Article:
The word maturity gets thrown around a lot when talking about music and artists in general. I never really had a good grasp of how one could observe an artist “mature” over time. In comparing the sonic differences of West My Friend’s latest album When the Ink Dries, listeners can definitely hear the group’s sound developing and growing.
Those who are new to West My Friend will find WTID is filled with songs of varying tempo, content and mood. The four-piece band from Victoria practically defines the “folk-indie” genre, but also employs jazz and blues influences to accompany the guitar, mandolin, accordion, and bass that dominate their sound. Despite this, listeners will find this album offers a lot more than just those main sounds.
Immediately, cymbal washes and percussion drive the opening title track. An element new to the WMF sound brings a welcome force that pushes the songs in a more clear direction, something that is felt more than anything on many of the other tracks. “The Tattoo that Never Loved Her Anyway” showcases another unique component of the band’s repertoire; a syncopated vocal bridge is a bit odd at first, but warmed up on me as the song continued.
My favourite track off the album, “Missing You,” perfectly encapsulates the maturity of West My Friend. The folk-pop inspired song would not feel out of place on a Sara Bareilles record. This new direction of the band showcases their song writing skills alongside the produced sounds of Victoria mainstay Joby Baker, and arranger Adrian Dolan. Listeners can certainly hear the influence those two creative minds had on the overall sound of the album. The driving claps and four-on-the-floor provide the basis for the cheery brass lines that would get any crowd dancing.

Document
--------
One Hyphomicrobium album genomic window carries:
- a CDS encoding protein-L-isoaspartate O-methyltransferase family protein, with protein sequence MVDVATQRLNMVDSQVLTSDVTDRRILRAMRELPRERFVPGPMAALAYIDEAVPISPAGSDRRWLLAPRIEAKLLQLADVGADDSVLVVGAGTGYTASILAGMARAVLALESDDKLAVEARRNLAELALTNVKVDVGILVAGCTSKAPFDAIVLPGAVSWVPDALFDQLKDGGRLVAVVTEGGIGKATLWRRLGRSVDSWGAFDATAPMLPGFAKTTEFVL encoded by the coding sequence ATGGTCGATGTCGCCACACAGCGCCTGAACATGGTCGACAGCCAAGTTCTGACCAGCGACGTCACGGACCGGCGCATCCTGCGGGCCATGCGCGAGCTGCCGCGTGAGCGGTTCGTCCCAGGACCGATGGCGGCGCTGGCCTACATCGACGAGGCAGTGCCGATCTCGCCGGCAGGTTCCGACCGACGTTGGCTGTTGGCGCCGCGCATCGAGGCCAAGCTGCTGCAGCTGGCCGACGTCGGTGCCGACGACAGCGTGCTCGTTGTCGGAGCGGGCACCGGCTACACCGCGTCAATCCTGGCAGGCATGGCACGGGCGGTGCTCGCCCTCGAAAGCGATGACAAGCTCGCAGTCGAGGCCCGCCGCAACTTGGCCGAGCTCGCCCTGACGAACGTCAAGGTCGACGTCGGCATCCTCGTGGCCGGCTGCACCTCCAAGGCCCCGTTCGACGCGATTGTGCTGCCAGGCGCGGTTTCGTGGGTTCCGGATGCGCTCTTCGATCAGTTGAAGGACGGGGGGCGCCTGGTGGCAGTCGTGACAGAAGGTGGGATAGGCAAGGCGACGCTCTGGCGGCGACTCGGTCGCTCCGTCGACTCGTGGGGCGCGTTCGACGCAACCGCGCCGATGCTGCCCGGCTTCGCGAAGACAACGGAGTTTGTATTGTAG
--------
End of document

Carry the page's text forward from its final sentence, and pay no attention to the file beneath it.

One quip I have about the album in general is the song placement and order. As it stands now, WTID feels more like a collection of pretty songs, rather than a complete album telling a story. The juxtaposition between pop hits like “Missing You,” to the calm and discouraging “Thin Hope” does not add to the flow of the album. By no means does this take away from the beauty in the songs, particularly the latter – I feel as a listener the album could be arranged in such a way to tell a more complete story.
A song that cannot go without mention in any review of this album is “The Cat Lady Song.” This cabaret style epic with full brass and string sections feels like it deserves its own Baz Luhrmann film to accompany it. The song which lyrics discusses the feelings of cats and asks, “What do you do when two cat ladies fall in love?” is a perfect reason why the band has been described as quirky. (They must be cat people…)
Filled with wonderful arrangements, rich harmonies, and full, dense songs, West My Friend’s When the Ink Dries is a welcomed progression from their debut Place. They have transformed their sound from the simplicity of a four-piece to a polished quartet, providing a cacophony of sound that engulfs the listener.
The Tattoo That Loved Her Anyway
West My Friend begins their cross Canada album release tour on March 6th.
The album will be available from the band and on their website at http://www.westmyfriend.com/apps/webstore/
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